Messy Progress on Data Privacy

A recent attempt to create the first comprehensive national data privacy policy in the United States is causing widespread controversy in Washington. But given the chaos in Congress and elsewhere in the United States, we are finally seeing progress in protecting Americans from the unrestrained economy of information harvesting.

What is emerging is a growing agreement with (imperfect) laws that give people real control and companies more accountable to control the unlimited harvesting of our data. Considering all the controversy, cunning tactics and grid closure, it may not seem like a win from close quarters. But so it is.

Let me show you the big picture in US Tech companies like Facebook and Google, many anonymous data vendors and even local supermarkets harvest any piece of data about us that can help their business.

We benefit from this system in some ways, including when the business finds customers more effectively through targeted advertising. But the presence of a lot of information about everyone, along with a few restrictions on its use, creates an environment of misuse. It also contributes to public mistrust of technology and technology companies. Even some companies that have benefited from unrestricted data collection now say the system needs to be restructured.

Vigorous policy and implementation are part of the answer, but there are no quick fixes – and there will be limitations. Some consumer privacy advocates have said for years that Americans need a federal data privacy law that protects them no matter where they live. Members of Congress have debated, but failed to pass, similar legislation in the past few years.

What is surprising now is that large corporations, policymakers on both sides and those with no capacity for privacy seem to agree that national privacy law is welcome. Their motivation and vision for such a law, though, are different. This is where the frustration lies.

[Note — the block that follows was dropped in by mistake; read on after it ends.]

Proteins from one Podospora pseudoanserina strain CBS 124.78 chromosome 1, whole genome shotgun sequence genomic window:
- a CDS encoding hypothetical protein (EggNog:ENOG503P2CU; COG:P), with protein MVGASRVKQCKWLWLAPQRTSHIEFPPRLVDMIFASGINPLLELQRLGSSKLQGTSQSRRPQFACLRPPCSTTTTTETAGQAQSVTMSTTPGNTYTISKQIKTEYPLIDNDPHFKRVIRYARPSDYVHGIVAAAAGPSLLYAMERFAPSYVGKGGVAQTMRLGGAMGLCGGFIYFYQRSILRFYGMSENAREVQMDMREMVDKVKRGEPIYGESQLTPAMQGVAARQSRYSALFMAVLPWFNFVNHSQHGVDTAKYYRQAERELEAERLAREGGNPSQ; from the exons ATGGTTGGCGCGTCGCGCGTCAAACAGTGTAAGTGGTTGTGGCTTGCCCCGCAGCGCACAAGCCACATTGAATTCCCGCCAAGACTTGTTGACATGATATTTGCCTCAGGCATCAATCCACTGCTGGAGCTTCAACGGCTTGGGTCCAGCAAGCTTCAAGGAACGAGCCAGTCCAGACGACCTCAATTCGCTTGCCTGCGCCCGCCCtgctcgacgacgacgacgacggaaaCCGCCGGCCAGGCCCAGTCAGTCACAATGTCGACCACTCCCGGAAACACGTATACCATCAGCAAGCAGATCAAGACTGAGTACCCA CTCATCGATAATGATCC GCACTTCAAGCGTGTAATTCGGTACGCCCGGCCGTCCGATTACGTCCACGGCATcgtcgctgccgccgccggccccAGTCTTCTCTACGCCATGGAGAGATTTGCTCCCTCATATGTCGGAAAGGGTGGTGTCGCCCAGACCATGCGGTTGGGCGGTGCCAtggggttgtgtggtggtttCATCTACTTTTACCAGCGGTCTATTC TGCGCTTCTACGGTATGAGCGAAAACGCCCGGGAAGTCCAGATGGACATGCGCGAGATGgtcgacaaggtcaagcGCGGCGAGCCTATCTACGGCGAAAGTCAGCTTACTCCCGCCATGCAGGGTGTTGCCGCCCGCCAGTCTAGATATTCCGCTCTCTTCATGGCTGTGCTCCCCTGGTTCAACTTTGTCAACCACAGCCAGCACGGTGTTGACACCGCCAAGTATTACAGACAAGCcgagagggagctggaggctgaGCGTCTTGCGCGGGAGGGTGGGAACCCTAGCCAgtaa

A consortium consisting of corporate and technology business groups recently launched a marketing campaign that requires federal privacy law – but only under specific conditions, to reduce inconvenience to their businesses.

They want to ensure that any federal law will invalidate the most powerful privacy laws of the state, so that businesses can follow one guideline instead of several of those that may conflict. Businesses can also hope that the legislation passed by Congress is less of a nuisance to them than anything that the Federal Trade Commission, which now has the majority of Democrats, implements.

This is one of the few legal issues that should not be viewed from the outside and is offensive to the long-term defenders of consumer privacy. Evan Greer, director of the digital rights group Fight for the Future, told me he sees what corporate advocates support as “restricted, industry-friendly laws that provide privacy in name only.”